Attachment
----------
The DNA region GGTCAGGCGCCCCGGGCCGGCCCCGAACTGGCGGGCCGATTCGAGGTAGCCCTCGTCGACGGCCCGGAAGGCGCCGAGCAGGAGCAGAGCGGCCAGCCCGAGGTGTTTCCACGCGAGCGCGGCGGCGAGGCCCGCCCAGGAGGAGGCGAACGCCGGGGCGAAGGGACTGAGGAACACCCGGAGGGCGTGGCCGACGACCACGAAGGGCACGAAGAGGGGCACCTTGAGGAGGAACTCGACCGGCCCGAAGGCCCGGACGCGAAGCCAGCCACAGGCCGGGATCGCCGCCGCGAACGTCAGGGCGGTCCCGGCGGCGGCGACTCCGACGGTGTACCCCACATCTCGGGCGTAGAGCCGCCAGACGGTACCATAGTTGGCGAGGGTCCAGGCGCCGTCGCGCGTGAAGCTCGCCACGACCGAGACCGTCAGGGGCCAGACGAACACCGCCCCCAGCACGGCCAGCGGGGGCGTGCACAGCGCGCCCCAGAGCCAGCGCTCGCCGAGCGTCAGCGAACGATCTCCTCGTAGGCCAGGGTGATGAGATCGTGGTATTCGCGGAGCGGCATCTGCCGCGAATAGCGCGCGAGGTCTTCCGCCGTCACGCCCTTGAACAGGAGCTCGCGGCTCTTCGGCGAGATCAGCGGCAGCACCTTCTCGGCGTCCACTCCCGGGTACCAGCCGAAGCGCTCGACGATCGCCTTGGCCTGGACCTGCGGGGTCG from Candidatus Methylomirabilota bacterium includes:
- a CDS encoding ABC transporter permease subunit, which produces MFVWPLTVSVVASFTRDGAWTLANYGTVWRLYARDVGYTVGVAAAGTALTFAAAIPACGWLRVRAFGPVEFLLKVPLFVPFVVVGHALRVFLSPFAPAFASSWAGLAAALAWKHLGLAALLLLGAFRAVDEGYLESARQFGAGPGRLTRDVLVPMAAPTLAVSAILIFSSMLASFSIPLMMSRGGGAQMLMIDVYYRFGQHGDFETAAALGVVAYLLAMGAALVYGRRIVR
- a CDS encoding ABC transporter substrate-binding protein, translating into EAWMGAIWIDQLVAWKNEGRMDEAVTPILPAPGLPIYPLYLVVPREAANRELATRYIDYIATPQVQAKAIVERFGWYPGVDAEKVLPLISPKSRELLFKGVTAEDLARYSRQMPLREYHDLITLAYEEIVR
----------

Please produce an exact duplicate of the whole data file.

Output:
The DNA region GGTCAGGCGCCCCGGGCCGGCCCCGAACTGGCGGGCCGATTCGAGGTAGCCCTCGTCGACGGCCCGGAAGGCGCCGAGCAGGAGCAGAGCGGCCAGCCCGAGGTGTTTCCACGCGAGCGCGGCGGCGAGGCCCGCCCAGGAGGAGGCGAACGCCGGGGCGAAGGGACTGAGGAACACCCGGAGGGCGTGGCCGACGACCACGAAGGGCACGAAGAGGGGCACCTTGAGGAGGAACTCGACCGGCCCGAAGGCCCGGACGCGAAGCCAGCCACAGGCCGGGATCGCCGCCGCGAACGTCAGGGCGGTCCCGGCGGCGGCGACTCCGACGGTGTACCCCACATCTCGGGCGTAGAGCCGCCAGACGGTACCATAGTTGGCGAGGGTCCAGGCGCCGTCGCGCGTGAAGCTCGCCACGACCGAGACCGTCAGGGGCCAGACGAACACCGCCCCCAGCACGGCCAGCGGGGGCGTGCACAGCGCGCCCCAGAGCCAGCGCTCGCCGAGCGTCAGCGAACGATCTCCTCGTAGGCCAGGGTGATGAGATCGTGGTATTCGCGGAGCGGCATCTGCCGCGAATAGCGCGCGAGGTCTTCCGCCGTCACGCCCTTGAACAGGAGCTCGCGGCTCTTCGGCGAGATCAGCGGCAGCACCTTCTCGGCGTCCACTCCCGGGTACCAGCCGAAGCGCTCGACGATCGCCTTGGCCTGGACCTGCGGGGTCG from Candidatus Methylomirabilota bacterium includes:
- a CDS encoding ABC transporter permease subunit, which produces MFVWPLTVSVVASFTRDGAWTLANYGTVWRLYARDVGYTVGVAAAGTALTFAAAIPACGWLRVRAFGPVEFLLKVPLFVPFVVVGHALRVFLSPFAPAFASSWAGLAAALAWKHLGLAALLLLGAFRAVDEGYLESARQFGAGPGRLTRDVLVPMAAPTLAVSAILIFSSMLASFSIPLMMSRGGGAQMLMIDVYYRFGQHGDFETAAALGVVAYLLAMGAALVYGRRIVR
- a CDS encoding ABC transporter substrate-binding protein, translating into EAWMGAIWIDQLVAWKNEGRMDEAVTPILPAPGLPIYPLYLVVPREAANRELATRYIDYIATPQVQAKAIVERFGWYPGVDAEKVLPLISPKSRELLFKGVTAEDLARYSRQMPLREYHDLITLAYEEIVR